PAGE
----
Menu Close

Documented Methods to Quantify Cannabis and Cannabinoid Consumption in Epidemiological Studies: A Review of the Literature of the Past 5 Years

Sol Tobolski
University of Miami

Co-Authors: Bria-Necole A. Diggs1, Amrit Baral1, Shay P. Hagan1, Jaya Batyra1, Denise C Vidot1
1University of Miami

Cannabis and cannabinoid quantification screening or measurement guidelines have not yet been universally accepted. Lack of universal screening guidelines for identification of cannabis use frequency, cannabinoid use, and route consumed leads to ineffective and time-consuming processes for the identification of cannabis and cannabinoid in a patient’s system. It also leads to lack of uniformity, comparability, and generalizability in the results of cannabis studies. Considering the rapidly changing acceptance of cannabis use in the United States, there is an urgent demand for reliable screening assessment tools for cannabis and cannabinoids to accomplish an effective screening guide that has not yet been universally accepted. To begin that process it is important to understand the current state of literature with respect to cannabis and cannabinoid measurement and quantification screening. The purpose of this review is to examine the past 5 years of studies to identify documented methods of cannabis quantification screening and measurement in epidemiological studies with emphasis on cardiovascular health.

In February of 2023, a PubMed search was conducted. Inclusion criteria was: 1) manuscripts published between 2018 to 2023; 2) human subjects; 3) manuscripts available in English; 4) manuscripts about cannabis quantification screening; 5) manuscripts about cannabis measurement. Exclusion criteria for the initial search was: 1) non-cannabis illicit drugs; 2) manuscripts published before 2008; 3) abstracts without a peer-reviewed manuscript. Initial articles yielded were filtered by date relevance, title relevance, abstract relevance, and full manuscript relevance.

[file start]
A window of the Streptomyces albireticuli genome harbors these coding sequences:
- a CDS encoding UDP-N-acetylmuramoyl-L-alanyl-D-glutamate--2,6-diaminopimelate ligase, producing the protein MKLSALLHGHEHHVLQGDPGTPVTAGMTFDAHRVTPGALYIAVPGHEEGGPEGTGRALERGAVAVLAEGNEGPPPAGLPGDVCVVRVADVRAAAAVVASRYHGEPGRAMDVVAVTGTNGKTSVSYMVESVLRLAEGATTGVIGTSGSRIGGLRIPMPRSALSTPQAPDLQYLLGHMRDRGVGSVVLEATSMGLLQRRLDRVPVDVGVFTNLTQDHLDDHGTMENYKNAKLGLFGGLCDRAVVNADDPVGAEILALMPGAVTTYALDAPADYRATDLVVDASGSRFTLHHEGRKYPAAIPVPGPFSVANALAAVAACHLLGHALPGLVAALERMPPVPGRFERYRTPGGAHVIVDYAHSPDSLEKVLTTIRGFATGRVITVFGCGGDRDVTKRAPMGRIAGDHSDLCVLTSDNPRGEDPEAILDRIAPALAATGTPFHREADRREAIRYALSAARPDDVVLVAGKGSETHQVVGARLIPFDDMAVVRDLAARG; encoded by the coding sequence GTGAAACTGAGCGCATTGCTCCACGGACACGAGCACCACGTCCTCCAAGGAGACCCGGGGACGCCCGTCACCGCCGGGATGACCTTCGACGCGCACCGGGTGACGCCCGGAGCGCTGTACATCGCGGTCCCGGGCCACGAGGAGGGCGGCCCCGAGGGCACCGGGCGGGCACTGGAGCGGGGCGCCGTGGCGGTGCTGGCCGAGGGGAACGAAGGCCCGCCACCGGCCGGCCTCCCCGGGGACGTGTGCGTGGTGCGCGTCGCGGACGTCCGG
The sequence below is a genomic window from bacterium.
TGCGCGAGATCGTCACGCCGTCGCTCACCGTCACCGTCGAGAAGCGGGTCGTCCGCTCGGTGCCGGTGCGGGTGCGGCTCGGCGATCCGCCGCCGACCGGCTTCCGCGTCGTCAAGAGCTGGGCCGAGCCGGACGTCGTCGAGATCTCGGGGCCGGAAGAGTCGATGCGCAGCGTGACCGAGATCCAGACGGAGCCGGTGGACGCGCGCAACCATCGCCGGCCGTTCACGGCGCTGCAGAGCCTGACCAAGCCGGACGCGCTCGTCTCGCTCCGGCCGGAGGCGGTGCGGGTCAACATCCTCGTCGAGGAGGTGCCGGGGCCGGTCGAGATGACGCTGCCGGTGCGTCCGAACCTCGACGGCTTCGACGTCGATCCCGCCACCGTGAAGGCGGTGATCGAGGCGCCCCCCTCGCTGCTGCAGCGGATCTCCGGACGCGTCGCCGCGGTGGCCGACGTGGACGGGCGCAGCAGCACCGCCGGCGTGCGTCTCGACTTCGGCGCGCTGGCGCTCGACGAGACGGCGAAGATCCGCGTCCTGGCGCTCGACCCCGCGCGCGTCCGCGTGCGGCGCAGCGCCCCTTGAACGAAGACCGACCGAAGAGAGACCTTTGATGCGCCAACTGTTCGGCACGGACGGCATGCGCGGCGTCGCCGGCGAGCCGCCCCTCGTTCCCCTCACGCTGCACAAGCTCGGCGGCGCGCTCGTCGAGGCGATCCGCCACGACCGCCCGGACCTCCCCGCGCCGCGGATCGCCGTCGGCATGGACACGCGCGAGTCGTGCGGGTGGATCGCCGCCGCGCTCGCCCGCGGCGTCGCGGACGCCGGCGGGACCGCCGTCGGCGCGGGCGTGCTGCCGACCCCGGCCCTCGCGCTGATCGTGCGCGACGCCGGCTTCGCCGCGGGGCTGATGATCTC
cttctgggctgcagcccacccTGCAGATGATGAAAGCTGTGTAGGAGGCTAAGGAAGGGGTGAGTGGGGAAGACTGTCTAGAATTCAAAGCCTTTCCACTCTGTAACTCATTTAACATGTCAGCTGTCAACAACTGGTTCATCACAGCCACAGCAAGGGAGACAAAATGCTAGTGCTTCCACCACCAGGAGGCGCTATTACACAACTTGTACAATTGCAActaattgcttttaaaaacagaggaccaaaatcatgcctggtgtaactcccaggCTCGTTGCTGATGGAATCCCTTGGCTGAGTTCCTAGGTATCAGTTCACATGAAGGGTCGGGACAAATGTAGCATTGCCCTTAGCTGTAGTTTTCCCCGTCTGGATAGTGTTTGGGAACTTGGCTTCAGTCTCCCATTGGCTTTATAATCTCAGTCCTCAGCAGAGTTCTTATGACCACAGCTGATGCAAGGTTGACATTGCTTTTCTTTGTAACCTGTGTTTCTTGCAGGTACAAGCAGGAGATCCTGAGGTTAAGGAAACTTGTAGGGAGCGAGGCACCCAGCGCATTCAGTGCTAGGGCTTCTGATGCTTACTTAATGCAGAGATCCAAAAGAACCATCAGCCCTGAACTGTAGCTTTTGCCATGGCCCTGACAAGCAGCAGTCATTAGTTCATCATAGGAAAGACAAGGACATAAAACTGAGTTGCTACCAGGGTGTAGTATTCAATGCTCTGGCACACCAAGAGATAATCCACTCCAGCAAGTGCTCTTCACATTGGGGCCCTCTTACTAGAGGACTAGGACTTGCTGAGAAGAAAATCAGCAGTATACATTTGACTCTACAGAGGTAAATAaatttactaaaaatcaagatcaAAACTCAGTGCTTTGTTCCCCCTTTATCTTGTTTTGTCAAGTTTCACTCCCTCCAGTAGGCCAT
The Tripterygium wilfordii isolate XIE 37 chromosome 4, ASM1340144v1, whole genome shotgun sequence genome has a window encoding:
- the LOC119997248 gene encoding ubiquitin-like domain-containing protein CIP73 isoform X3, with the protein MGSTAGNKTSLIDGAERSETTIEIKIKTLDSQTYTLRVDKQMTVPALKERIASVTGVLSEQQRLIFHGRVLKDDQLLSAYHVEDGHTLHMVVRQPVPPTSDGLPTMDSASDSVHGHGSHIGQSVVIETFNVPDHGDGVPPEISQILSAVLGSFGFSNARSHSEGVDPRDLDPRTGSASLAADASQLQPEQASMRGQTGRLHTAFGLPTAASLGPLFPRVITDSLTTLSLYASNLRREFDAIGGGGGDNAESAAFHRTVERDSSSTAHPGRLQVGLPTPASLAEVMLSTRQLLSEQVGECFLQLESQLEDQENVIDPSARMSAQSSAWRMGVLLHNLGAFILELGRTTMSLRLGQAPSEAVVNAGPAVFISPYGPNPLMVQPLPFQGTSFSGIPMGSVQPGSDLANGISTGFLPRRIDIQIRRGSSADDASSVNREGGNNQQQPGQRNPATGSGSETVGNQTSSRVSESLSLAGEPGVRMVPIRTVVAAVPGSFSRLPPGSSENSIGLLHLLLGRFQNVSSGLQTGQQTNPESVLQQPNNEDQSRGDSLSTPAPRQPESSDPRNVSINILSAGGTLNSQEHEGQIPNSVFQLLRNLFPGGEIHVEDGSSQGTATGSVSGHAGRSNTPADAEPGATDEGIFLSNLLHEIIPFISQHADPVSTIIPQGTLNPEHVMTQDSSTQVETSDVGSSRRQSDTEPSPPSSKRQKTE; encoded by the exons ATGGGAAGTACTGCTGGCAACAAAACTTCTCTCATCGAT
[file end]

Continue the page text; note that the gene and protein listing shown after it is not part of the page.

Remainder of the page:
The presentation will summarize results from analyzing manuscripts individually and synthesizing key overall findings. A preliminary search found the following number of manuscripts based on search term used: “cannabis use quantification” = 205; “marijuana use quantification” = 47; “marijuana dose measurement” = 240; “cannabis dose measurement = 226”. Preliminary review of results indicates self-report, hair, urine, blood, and wastewater to be among the methods used to quantify cannabis and cannabinoids in epidemiological research in the past 5 years.

There are diverse methods to quantify cannabis and cannabinoids. Future studies may consider the diversity in methods to quantify cannabis and employ more than one within their studies.

Leave a Reply